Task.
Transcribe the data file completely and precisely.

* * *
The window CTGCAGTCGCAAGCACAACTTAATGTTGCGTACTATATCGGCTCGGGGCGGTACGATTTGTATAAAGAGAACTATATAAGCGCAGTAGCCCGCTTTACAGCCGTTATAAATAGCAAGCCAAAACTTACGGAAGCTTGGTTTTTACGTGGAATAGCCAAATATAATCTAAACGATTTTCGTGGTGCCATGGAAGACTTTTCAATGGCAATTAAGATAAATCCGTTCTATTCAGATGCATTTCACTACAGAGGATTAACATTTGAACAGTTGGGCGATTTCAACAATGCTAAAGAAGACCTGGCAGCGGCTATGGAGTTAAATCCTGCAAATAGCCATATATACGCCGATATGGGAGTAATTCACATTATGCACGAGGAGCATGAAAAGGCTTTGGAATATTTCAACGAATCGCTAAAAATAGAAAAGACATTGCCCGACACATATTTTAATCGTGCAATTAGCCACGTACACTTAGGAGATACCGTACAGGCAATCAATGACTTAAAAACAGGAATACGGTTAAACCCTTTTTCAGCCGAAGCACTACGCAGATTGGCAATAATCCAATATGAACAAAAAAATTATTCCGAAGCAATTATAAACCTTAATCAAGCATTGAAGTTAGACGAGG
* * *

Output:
The window CTGCAGTCGCAAGCACAACTTAATGTTGCGTACTATATCGGCTCGGGGCGGTACGATTTGTATAAAGAGAACTATATAAGCGCAGTAGCCCGCTTTACAGCCGTTATAAATAGCAAGCCAAAACTTACGGAAGCTTGGTTTTTACGTGGAATAGCCAAATATAATCTAAACGATTTTCGTGGTGCCATGGAAGACTTTTCAATGGCAATTAAGATAAATCCGTTCTATTCAGATGCATTTCACTACAGAGGATTAACATTTGAACAGTTGGGCGATTTCAACAATGCTAAAGAAGACCTGGCAGCGGCTATGGAGTTAAATCCTGCAAATAGCCATATATACGCCGATATGGGAGTAATTCACATTATGCACGAGGAGCATGAAAAGGCTTTGGAATATTTCAACGAATCGCTAAAAATAGAAAAGACATTGCCCGACACATATTTTAATCGTGCAATTAGCCACGTACACTTAGGAGATACCGTACAGGCAATCAATGACTTAAAAACAGGAATACGGTTAAACCCTTTTTCAGCCGAAGCACTACGCAGATTGGCAATAATCCAATATGAACAAAAAAATTATTCCGAAGCAATTATAAACCTTAATCAAGCATTGAAGTTAGACGAGG